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Environ Sci Technol. 2017 Oct 3;51(19):11431-11439. doi: 10.1021/acs.est.7b03532. Epub 2017 Sep 25.

Effects of Polar Bear and Killer Whale Derived Contaminant Cocktails on Marine Mammal Immunity.

Author information

1
Department of Bioscience, Arctic Research Centre, Aarhus University , Frederiksborgvej 399, PO Box 358, DK-4000 Roskilde, Denmark.
2
Department of Pathobiology and Veterinary Science, University of Connecticut , 61 North Eagleville Road, Storrs, Connecticut 06269-3089, United States of America.
3
Ecotoxicology and Wildlife Health Division, Environment and Climate Change Canada, National Wildlife Research Centre, Carleton University , Ottawa, Ontario Canada K1A 0H3.
4
Department of Arctic and Marine Biology, University of Tromsø - the Arctic University of Norway , Breivika, 9037 Tromsø, Norway.
5
Aalborg Zoo/Aalborg University , Mølleparkvej 63, DK-9000 Aalborg, Denmark.
6
Copenhagen ZOO, Roskildevej 38, PO Box 7, DK-2000 Frederiksberg, Denmark.
7
SeaWorld Parks and Entertainment, 500 SeaWorld Drive, San Diego, California 92109, United States of America.
8
Loro Parque Fundación, Avda. Loro Parque, s/n 38400 Puerto de la Cruz, Tenerife Spain.

Abstract

Most controlled toxicity studies use single chemical exposures that do not represent the real world situation of complex mixtures of known and unknown natural and anthropogenic substances. In the present study, complex contaminant cocktails derived from the blubber of polar bears (PB; Ursus maritimus) and killer whales (KW; Orcinus orca) were used for in vitro concentration-response experiments with PB, cetacean and seal spp. immune cells to evaluate the effect of realistic contaminant mixtures on various immune functions. Cytotoxic effects of the PB cocktail occurred at lower concentrations than the KW cocktail (1 vs 16 μg/mL), likely due to differences in contaminant profiles in the mixtures derived from the adipose of each species. Similarly, significant reduction of lymphocyte proliferation occurred at much lower exposures in the PB cocktail (EC50: 0.94 vs 6.06 μg/mL; P < 0.01), whereas the KW cocktail caused a much faster decline in proliferation (slope: 2.9 vs 1.7; P = 0.04). Only the KW cocktail modulated natural killer (NK) cell activity and neutrophil and monocyte phagocytosis in a concentration- and species-dependent manner. No clear sensitivity differences emerged when comparing cetaceans, seals and PB. Our results showing lower effect levels for complex mixtures relative to single compounds suggest that previous risk assessments underestimate the effects of real world contaminant exposure on immunity. Our results using blubber-derived contaminant cocktails add realism to in vitro exposure experiments and confirm the immunotoxic risk marine mammals face from exposure to complex mixtures of environmental contaminants.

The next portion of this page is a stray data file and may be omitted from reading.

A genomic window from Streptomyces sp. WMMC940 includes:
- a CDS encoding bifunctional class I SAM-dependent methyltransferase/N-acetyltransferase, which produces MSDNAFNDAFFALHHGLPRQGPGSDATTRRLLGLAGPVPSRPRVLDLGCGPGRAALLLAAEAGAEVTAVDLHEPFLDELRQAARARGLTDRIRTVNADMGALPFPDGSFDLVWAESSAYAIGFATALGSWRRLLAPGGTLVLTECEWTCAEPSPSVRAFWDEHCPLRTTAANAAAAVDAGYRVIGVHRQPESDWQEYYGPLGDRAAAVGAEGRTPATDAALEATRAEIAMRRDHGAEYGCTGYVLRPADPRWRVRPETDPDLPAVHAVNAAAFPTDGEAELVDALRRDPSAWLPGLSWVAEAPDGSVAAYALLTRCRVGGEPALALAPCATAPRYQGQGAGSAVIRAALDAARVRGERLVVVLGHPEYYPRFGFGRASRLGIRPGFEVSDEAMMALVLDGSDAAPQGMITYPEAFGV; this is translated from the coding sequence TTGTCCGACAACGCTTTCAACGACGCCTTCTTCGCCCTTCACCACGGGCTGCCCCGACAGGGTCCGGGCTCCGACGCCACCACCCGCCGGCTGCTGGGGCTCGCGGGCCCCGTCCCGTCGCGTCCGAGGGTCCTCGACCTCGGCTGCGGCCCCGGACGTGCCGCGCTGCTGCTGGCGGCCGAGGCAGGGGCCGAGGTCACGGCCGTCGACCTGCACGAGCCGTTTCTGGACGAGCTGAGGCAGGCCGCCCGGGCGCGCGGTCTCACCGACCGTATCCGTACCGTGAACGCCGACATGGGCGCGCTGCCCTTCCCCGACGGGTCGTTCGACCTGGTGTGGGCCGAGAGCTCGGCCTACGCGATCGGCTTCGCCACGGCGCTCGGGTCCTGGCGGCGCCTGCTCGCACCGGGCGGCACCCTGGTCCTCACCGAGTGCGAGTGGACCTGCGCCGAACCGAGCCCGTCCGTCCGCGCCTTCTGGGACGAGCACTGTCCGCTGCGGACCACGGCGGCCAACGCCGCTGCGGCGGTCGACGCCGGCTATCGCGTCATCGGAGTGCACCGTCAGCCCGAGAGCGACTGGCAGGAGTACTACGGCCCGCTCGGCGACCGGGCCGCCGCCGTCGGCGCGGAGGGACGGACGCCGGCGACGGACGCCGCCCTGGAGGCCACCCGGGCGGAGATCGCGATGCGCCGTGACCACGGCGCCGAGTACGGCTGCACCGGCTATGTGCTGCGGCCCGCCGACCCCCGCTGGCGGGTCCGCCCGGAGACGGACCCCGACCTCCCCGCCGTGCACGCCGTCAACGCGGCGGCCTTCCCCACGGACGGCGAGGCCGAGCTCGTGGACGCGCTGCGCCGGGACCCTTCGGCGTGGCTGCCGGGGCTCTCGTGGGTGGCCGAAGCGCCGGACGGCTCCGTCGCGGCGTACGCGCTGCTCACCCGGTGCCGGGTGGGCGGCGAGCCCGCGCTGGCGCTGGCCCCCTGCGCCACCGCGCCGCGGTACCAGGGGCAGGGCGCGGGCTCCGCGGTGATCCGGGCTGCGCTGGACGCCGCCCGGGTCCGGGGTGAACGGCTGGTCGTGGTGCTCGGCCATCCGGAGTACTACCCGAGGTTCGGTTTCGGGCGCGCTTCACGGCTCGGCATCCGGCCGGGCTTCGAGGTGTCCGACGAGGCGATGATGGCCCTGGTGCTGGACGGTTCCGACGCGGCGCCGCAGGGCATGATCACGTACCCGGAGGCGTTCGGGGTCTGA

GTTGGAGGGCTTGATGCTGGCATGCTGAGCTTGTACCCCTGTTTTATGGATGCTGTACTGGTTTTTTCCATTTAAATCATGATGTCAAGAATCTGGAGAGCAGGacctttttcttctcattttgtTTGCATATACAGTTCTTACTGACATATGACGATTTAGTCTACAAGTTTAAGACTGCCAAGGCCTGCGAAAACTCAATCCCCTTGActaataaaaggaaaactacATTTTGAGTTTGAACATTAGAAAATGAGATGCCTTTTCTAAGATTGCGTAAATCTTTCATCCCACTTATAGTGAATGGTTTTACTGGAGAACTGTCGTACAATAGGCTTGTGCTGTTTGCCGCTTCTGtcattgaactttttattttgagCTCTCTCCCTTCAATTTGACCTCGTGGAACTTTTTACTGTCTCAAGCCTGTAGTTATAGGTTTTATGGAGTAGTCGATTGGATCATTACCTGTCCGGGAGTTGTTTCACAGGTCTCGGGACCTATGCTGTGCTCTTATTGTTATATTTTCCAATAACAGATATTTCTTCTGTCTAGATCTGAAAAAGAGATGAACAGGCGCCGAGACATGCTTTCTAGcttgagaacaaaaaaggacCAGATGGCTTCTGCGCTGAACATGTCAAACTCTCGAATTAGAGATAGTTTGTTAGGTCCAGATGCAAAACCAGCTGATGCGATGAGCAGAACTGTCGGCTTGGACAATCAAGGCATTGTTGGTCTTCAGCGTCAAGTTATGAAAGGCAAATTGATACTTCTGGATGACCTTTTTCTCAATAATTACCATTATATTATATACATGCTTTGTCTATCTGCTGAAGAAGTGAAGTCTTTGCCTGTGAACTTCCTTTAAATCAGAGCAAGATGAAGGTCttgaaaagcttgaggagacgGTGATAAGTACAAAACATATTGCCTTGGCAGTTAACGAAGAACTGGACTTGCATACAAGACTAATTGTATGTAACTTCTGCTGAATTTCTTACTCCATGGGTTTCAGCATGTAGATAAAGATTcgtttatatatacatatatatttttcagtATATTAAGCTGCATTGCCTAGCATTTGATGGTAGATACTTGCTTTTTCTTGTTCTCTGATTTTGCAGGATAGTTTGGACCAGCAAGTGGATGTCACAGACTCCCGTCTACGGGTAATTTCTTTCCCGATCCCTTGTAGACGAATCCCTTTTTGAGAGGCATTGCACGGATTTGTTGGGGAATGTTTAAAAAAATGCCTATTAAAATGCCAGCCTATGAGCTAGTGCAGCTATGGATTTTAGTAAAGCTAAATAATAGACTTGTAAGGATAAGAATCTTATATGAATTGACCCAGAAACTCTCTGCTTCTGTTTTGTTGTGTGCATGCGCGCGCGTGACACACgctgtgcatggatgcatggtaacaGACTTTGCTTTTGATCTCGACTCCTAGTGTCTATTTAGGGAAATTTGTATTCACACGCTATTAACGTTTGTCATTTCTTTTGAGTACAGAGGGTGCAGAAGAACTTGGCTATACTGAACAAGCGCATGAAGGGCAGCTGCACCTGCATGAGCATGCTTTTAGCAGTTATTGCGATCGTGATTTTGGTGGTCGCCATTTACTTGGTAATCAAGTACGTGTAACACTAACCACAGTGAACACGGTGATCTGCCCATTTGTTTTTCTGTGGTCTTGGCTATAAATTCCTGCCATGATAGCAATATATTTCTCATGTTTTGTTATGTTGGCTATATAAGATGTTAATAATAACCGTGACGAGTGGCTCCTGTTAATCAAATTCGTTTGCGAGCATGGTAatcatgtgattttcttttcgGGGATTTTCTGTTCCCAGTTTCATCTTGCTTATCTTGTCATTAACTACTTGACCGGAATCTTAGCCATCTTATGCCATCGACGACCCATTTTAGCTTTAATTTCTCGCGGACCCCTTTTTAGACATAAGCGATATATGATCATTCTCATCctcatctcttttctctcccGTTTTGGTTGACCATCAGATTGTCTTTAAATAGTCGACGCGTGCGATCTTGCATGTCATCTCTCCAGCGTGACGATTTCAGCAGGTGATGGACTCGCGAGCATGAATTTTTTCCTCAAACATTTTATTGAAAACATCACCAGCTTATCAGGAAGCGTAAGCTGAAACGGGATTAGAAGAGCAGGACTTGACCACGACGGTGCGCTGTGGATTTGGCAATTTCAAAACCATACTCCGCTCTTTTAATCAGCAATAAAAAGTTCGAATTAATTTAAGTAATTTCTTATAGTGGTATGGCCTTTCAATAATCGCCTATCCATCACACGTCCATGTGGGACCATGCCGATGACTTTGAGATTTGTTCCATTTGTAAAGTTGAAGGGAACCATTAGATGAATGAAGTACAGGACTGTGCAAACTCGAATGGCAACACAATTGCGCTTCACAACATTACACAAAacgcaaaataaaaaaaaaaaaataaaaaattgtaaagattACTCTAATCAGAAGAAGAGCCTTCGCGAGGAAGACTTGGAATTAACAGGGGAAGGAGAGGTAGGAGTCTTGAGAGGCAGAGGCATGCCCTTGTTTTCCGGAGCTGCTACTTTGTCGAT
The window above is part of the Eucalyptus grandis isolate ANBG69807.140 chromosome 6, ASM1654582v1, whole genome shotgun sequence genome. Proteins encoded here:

PMID:
28876915
DOI:
10.1021/acs.est.7b03532
[Indexed for MEDLINE]

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